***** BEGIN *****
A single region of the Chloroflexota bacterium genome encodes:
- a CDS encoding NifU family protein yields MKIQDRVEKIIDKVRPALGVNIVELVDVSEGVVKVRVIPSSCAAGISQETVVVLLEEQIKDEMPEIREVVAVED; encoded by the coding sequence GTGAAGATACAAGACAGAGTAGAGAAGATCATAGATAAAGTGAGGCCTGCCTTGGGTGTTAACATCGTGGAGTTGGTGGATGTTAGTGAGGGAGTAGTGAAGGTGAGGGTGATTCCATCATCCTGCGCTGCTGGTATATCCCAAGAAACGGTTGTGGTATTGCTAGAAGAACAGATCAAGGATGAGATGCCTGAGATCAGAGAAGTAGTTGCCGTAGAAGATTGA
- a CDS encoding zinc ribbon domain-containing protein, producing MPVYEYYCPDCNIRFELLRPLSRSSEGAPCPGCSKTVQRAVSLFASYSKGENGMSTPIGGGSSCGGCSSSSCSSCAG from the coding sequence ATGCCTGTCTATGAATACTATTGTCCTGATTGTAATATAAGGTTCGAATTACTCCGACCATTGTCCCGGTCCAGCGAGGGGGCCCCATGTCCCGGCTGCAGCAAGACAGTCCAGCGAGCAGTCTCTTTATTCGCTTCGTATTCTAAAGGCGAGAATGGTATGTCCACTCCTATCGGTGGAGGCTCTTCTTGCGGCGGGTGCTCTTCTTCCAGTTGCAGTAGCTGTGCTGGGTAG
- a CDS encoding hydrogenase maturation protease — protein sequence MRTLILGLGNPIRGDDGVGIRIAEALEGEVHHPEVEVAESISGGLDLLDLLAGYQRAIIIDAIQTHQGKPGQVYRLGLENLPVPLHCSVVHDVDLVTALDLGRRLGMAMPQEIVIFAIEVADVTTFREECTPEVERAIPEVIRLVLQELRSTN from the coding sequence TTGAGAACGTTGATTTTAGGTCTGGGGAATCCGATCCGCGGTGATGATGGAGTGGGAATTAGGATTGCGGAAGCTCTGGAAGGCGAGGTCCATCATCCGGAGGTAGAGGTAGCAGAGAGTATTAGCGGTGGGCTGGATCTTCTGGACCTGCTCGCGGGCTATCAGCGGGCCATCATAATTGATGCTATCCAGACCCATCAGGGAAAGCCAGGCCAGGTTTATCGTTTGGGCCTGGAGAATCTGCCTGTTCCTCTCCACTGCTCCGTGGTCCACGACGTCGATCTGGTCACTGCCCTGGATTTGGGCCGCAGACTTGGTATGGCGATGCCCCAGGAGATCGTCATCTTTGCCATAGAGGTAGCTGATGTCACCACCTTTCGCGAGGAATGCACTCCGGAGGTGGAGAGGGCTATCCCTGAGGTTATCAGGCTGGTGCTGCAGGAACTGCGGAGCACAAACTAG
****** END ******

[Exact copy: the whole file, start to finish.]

A single region of the Chloroflexota bacterium genome encodes:
- a CDS encoding NifU family protein yields MKIQDRVEKIIDKVRPALGVNIVELVDVSEGVVKVRVIPSSCAAGISQETVVVLLEEQIKDEMPEIREVVAVED; encoded by the coding sequence GTGAAGATACAAGACAGAGTAGAGAAGATCATAGATAAAGTGAGGCCTGCCTTGGGTGTTAACATCGTGGAGTTGGTGGATGTTAGTGAGGGAGTAGTGAAGGTGAGGGTGATTCCATCATCCTGCGCTGCTGGTATATCCCAAGAAACGGTTGTGGTATTGCTAGAAGAACAGATCAAGGATGAGATGCCTGAGATCAGAGAAGTAGTTGCCGTAGAAGATTGA
- a CDS encoding zinc ribbon domain-containing protein, producing MPVYEYYCPDCNIRFELLRPLSRSSEGAPCPGCSKTVQRAVSLFASYSKGENGMSTPIGGGSSCGGCSSSSCSSCAG from the coding sequence ATGCCTGTCTATGAATACTATTGTCCTGATTGTAATATAAGGTTCGAATTACTCCGACCATTGTCCCGGTCCAGCGAGGGGGCCCCATGTCCCGGCTGCAGCAAGACAGTCCAGCGAGCAGTCTCTTTATTCGCTTCGTATTCTAAAGGCGAGAATGGTATGTCCACTCCTATCGGTGGAGGCTCTTCTTGCGGCGGGTGCTCTTCTTCCAGTTGCAGTAGCTGTGCTGGGTAG
- a CDS encoding hydrogenase maturation protease — protein sequence MRTLILGLGNPIRGDDGVGIRIAEALEGEVHHPEVEVAESISGGLDLLDLLAGYQRAIIIDAIQTHQGKPGQVYRLGLENLPVPLHCSVVHDVDLVTALDLGRRLGMAMPQEIVIFAIEVADVTTFREECTPEVERAIPEVIRLVLQELRSTN from the coding sequence TTGAGAACGTTGATTTTAGGTCTGGGGAATCCGATCCGCGGTGATGATGGAGTGGGAATTAGGATTGCGGAAGCTCTGGAAGGCGAGGTCCATCATCCGGAGGTAGAGGTAGCAGAGAGTATTAGCGGTGGGCTGGATCTTCTGGACCTGCTCGCGGGCTATCAGCGGGCCATCATAATTGATGCTATCCAGACCCATCAGGGAAAGCCAGGCCAGGTTTATCGTTTGGGCCTGGAGAATCTGCCTGTTCCTCTCCACTGCTCCGTGGTCCACGACGTCGATCTGGTCACTGCCCTGGATTTGGGCCGCAGACTTGGTATGGCGATGCCCCAGGAGATCGTCATCTTTGCCATAGAGGTAGCTGATGTCACCACCTTTCGCGAGGAATGCACTCCGGAGGTGGAGAGGGCTATCCCTGAGGTTATCAGGCTGGTGCTGCAGGAACTGCGGAGCACAAACTAG